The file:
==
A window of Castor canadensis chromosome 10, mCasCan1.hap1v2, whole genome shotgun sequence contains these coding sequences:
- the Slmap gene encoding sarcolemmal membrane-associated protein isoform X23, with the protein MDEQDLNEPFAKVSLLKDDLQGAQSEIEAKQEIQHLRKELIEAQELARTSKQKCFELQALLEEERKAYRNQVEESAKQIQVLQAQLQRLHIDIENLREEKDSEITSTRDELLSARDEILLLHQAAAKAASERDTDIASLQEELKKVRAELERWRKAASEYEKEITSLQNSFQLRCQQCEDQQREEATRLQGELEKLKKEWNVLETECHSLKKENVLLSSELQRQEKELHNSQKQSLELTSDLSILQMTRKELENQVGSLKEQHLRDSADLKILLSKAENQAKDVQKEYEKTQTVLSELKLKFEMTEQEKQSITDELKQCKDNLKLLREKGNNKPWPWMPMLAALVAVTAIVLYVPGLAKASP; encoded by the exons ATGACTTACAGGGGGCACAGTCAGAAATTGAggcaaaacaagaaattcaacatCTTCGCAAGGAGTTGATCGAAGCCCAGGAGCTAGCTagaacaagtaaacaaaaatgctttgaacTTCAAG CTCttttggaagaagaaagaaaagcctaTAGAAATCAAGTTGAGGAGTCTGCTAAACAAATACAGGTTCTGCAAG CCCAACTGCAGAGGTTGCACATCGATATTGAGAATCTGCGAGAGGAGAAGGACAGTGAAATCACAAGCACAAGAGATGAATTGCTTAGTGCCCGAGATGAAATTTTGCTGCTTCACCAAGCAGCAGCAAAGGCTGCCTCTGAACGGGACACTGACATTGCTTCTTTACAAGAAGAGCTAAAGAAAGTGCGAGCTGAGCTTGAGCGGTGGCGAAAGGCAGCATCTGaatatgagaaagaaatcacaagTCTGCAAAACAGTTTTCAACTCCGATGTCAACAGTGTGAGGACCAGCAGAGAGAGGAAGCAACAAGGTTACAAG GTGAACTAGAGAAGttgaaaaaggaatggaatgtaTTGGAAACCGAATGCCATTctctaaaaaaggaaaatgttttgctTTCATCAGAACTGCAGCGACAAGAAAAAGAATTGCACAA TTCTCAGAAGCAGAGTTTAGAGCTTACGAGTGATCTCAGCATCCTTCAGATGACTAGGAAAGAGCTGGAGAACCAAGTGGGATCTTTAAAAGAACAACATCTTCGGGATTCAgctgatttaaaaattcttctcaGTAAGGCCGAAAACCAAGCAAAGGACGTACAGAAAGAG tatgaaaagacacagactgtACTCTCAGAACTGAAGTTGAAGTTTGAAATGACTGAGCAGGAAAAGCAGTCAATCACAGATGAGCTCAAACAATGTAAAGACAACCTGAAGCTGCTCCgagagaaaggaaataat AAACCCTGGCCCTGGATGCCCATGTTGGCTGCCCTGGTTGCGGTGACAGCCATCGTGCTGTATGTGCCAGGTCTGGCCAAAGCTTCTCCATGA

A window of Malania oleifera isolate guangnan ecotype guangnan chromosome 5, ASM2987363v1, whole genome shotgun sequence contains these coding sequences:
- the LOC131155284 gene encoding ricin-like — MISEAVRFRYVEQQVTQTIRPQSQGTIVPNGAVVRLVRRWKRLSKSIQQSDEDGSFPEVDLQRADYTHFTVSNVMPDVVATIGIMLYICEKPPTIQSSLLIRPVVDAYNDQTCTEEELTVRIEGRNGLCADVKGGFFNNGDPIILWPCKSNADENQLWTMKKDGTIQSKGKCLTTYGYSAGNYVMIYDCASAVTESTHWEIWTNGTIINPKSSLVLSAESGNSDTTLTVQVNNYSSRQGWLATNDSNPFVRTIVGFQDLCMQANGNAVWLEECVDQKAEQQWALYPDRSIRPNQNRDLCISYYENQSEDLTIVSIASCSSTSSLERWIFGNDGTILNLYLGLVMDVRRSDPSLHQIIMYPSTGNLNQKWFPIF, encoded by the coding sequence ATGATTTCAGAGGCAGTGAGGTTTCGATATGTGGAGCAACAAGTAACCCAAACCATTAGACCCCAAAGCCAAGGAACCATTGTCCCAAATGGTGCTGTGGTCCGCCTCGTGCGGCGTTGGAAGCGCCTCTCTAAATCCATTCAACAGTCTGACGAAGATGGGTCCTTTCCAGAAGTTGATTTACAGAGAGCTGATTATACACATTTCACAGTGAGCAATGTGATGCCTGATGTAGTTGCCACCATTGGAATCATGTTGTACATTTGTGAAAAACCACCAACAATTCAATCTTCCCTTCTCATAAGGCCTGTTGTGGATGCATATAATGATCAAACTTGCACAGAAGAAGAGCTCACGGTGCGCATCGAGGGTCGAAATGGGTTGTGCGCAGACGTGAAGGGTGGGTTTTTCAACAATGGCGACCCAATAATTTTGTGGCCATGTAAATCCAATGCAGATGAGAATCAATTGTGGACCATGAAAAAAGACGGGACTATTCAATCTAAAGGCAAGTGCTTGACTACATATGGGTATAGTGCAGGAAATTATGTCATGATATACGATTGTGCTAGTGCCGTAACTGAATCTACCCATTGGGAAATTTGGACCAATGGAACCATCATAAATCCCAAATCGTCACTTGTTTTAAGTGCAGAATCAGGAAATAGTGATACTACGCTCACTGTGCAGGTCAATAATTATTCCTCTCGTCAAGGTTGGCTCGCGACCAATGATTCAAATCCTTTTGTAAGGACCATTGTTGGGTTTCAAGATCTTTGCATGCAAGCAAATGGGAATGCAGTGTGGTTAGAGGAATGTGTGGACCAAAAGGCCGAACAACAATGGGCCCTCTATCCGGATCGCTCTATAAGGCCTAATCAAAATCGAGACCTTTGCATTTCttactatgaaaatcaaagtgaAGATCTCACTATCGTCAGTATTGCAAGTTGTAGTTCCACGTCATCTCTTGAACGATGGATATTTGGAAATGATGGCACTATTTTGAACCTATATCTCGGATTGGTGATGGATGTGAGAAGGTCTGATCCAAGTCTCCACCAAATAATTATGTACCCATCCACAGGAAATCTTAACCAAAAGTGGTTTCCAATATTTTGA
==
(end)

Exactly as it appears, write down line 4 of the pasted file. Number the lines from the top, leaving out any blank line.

- the LOC131155284 gene encoding ricin-like — MISEAVRFRYVEQQVTQTIRPQSQGTIVPNGAVVRLVRRWKRLSKSIQQSDEDGSFPEVDLQRADYTHFTVSNVMPDVVATIGIMLYICEKPPTIQSSLLIRPVVDAYNDQTCTEEELTVRIEGRNGLCADVKGGFFNNGDPIILWPCKSNADENQLWTMKKDGTIQSKGKCLTTYGYSAGNYVMIYDCASAVTESTHWEIWTNGTIINPKSSLVLSAESGNSDTTLTVQVNNYSSRQGWLATNDSNPFVRTIVGFQDLCMQANGNAVWLEECVDQKAEQQWALYPDRSIRPNQNRDLCISYYENQSEDLTIVSIASCSSTSSLERWIFGNDGTILNLYLGLVMDVRRSDPSLHQIIMYPSTGNLNQKWFPIF, encoded by the coding sequence ATGATTTCAGAGGCAGTGAGGTTTCGATATGTGGAGCAACAAGTAACCCAAACCATTAGACCCCAAAGCCAAGGAACCATTGTCCCAAATGGTGCTGTGGTCCGCCTCGTGCGGCGTTGGAAGCGCCTCTCTAAATCCATTCAACAGTCTGACGAAGATGGGTCCTTTCCAGAAGTTGATTTACAGAGAGCTGATTATACACATTTCACAGTGAGCAATGTGATGCCTGATGTAGTTGCCACCATTGGAATCATGTTGTACATTTGTGAAAAACCACCAACAATTCAATCTTCCCTTCTCATAAGGCCTGTTGTGGATGCATATAATGATCAAACTTGCACAGAAGAAGAGCTCACGGTGCGCATCGAGGGTCGAAATGGGTTGTGCGCAGACGTGAAGGGTGGGTTTTTCAACAATGGCGACCCAATAATTTTGTGGCCATGTAAATCCAATGCAGATGAGAATCAATTGTGGACCATGAAAAAAGACGGGACTATTCAATCTAAAGGCAAGTGCTTGACTACATATGGGTATAGTGCAGGAAATTATGTCATGATATACGATTGTGCTAGTGCCGTAACTGAATCTACCCATTGGGAAATTTGGACCAATGGAACCATCATAAATCCCAAATCGTCACTTGTTTTAAGTGCAGAATCAGGAAATAGTGATACTACGCTCACTGTGCAGGTCAATAATTATTCCTCTCGTCAAGGTTGGCTCGCGACCAATGATTCAAATCCTTTTGTAAGGACCATTGTTGGGTTTCAAGATCTTTGCATGCAAGCAAATGGGAATGCAGTGTGGTTAGAGGAATGTGTGGACCAAAAGGCCGAACAACAATGGGCCCTCTATCCGGATCGCTCTATAAGGCCTAATCAAAATCGAGACCTTTGCATTTCttactatgaaaatcaaagtgaAGATCTCACTATCGTCAGTATTGCAAGTTGTAGTTCCACGTCATCTCTTGAACGATGGATATTTGGAAATGATGGCACTATTTTGAACCTATATCTCGGATTGGTGATGGATGTGAGAAGGTCTGATCCAAGTCTCCACCAAATAATTATGTACCCATCCACAGGAAATCTTAACCAAAAGTGGTTTCCAATATTTTGA